Well, I have to say that the name threw me off course. I was expecting a seventeen stone blues shouter, but I was way off the mark. The core of Big Sadie’s actually two people; Elise Bergman (upright bass and vocals) and Collin Moore (guitar and vocals). They’re from Chicago, they’ve been together about ten years, “Keep Me Waiting” is their debut album and it’s a beautiful piece of work which reveals something different with every listen. It has that intimate feel that comes from recording the songs as if the band were playing a gig.

Elise and Collin have amassed a considerable repertoire of traditional songs, but “Keep Me Waiting” is all about their originals, split absolutely equally between the two. The quality of the songs is exceptional; apart from the instrumental “Anni’s Orchard”, each song is a perfectly constructed vignette where the vocal and instrumental arrangements enhance the message of the song. The opener, “Danny“, gives some idea of what’s to come with a neatly-told story of the ex-lover coming back to town and the futility of trying to recapture past relationships, set in a slow arrangement of banjo, upright bass and mournful fiddle. Oh, and gorgeous harmonies.

The two waltz-time songs on the album, “Before Morning” with Collin’s vocal and “Good Woman” with Elise leading, are given a melancholy feel by fiddle parts as they tell everyday stories of breakups and domestic drudgery respectively; the subject matter may be sorrowful, but the delivery is powerfully uplifting. Choosing standouts is difficult, the whole album is pure quality, but I’ll have a go anyway.

Baby it Ain’t You“, is a slow country song with a powerful lead vocal from Elise and some perfect three-part harmonies in the refrain, and the title track acts as a showcase for the band’s individual and collective talents with the usual nailed-on harmonies and lots of solos. The perfect way to end a live set.

“Keep Me Waiting” is a masterful distillation of traditional playing styles and original songwriting across a wide variety of styles, from the Patsy Cline feel of “Baby it Ain’t You” to the pure bluegrass of the title song. The lead vocals and the harmonies are superb throughout and the band is completely convincing. You really should give it a listen.

“Keep Me Waiting” is released in the UK on Friday September 29th on Spindle Tree Records.

And yet another album from an artist with over fifty years of music-making, including thirty albums, behind him. “Bone on Bone” is his first album in six years and it’s a timely reminder of the quality of his acoustic playing and the depth of his songwriting. You wouldn’t say “Bone on Bone” was an easy listen lyrically; there are apocalyptic visions, environmental concerns and religious references alongside Bruce Cockburn’s robust and assured finger-picking. As good as the songs are, it’s his playing that stands out for me as he moves between standard acoustic, resonator and twelve-string acoustic, even including a guitar instrumental, the title track, finger-picked over a relentlessly repeated single note thumbed in the bass. And, as an interesting little aside for you, the lyric booklet is in English and French although only “Mon Chemin” is actually sung in French. If you know a bit of French, you can pick out subtle additional layers of meaning from the translations – the album’s opening song “States I’m In” translates literally as “My States of Soul”.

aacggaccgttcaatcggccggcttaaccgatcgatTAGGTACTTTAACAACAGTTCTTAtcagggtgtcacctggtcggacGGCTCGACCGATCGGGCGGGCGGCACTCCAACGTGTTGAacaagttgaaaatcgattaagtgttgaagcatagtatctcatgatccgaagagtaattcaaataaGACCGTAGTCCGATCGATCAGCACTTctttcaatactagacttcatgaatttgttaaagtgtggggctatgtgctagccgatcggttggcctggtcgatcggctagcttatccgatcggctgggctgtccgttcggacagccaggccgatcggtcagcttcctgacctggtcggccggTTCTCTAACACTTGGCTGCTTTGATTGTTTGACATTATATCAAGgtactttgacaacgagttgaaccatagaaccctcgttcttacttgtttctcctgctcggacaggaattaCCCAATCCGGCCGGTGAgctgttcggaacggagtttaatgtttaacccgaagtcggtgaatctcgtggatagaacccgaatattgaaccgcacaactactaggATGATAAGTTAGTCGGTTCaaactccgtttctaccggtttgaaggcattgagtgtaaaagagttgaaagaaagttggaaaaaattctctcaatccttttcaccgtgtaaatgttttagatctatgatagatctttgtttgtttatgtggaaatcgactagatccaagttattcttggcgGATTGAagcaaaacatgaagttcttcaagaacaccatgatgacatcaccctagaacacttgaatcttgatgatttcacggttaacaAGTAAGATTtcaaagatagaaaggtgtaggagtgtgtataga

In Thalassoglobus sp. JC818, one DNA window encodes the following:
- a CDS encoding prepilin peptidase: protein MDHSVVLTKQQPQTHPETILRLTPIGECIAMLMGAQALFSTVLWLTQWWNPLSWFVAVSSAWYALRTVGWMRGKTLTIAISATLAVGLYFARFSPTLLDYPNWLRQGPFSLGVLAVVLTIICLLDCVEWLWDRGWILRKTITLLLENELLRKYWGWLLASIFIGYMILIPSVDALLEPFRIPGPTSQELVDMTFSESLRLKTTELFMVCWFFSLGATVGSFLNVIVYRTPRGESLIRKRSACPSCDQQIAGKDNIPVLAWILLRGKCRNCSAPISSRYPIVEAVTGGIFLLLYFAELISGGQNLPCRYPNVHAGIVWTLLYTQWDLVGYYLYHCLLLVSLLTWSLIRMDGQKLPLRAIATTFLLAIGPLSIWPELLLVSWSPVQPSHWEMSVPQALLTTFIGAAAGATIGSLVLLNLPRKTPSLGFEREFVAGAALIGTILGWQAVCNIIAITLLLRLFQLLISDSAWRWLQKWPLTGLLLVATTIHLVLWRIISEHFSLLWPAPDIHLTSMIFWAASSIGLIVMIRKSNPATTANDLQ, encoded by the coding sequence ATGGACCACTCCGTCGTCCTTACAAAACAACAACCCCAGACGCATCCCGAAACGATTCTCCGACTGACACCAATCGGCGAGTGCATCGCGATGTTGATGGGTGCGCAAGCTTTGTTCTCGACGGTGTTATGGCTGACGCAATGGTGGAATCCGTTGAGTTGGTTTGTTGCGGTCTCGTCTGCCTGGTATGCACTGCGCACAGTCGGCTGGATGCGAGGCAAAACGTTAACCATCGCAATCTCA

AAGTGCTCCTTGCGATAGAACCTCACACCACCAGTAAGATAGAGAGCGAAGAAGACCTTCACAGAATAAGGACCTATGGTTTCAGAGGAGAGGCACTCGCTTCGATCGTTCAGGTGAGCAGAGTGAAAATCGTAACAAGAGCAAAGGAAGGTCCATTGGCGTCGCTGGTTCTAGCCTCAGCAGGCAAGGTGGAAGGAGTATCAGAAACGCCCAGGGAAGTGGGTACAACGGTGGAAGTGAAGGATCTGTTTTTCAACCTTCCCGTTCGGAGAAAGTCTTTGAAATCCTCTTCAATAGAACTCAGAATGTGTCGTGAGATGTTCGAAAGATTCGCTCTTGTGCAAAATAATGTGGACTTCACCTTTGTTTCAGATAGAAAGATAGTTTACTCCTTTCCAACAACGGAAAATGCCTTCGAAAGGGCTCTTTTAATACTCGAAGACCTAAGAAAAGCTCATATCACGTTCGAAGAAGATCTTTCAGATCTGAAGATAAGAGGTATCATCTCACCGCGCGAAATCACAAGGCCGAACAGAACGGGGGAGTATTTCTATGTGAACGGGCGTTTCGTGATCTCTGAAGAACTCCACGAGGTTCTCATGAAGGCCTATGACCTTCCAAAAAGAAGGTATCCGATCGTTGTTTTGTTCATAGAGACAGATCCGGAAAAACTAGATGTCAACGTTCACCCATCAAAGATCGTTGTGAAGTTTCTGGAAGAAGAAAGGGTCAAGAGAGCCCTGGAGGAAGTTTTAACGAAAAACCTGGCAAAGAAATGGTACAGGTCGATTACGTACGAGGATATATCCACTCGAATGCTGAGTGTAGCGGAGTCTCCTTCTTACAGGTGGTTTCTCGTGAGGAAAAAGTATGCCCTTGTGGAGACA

The album may be dominated by Bruce Cockburn’s acoustic playing, but that doesn’t mean that it’s predictable with styles ranging from the bluesy and slightly sardonic “Café Society” to the gospel feel of “Jesus Train” and the zydeco rockabilly of “Stab at Matter”. And it’s good to hear flugelhorn player Ron Miles adding some mellow brass voicings to the mix. What about the standouts? Well, “States I’m In” is difficult to beat with its almost-stream-of-consciousness lyrics stretching the song out to nearly six minutes, while “3 Al Purdys” is a vision of a manic street orator offering to recite three Al Purdy poems for twenty dollars.

The subject matter of the album is complex and, unlike our politicians on both sides of the pond, Bruce Cockburn doesn’t try to tell us that there are easy answers. There are lots of religious references, but these are much about the artist exploring his own relationship with his faith, rather than trying to sell a particular vision. “Bone on Bone” is a confident and mature album that doesn’t shy away from exploring complexity and resists easy paths. Recommended for anyone that’s happy to put in a bit of effort to get the most out of an album.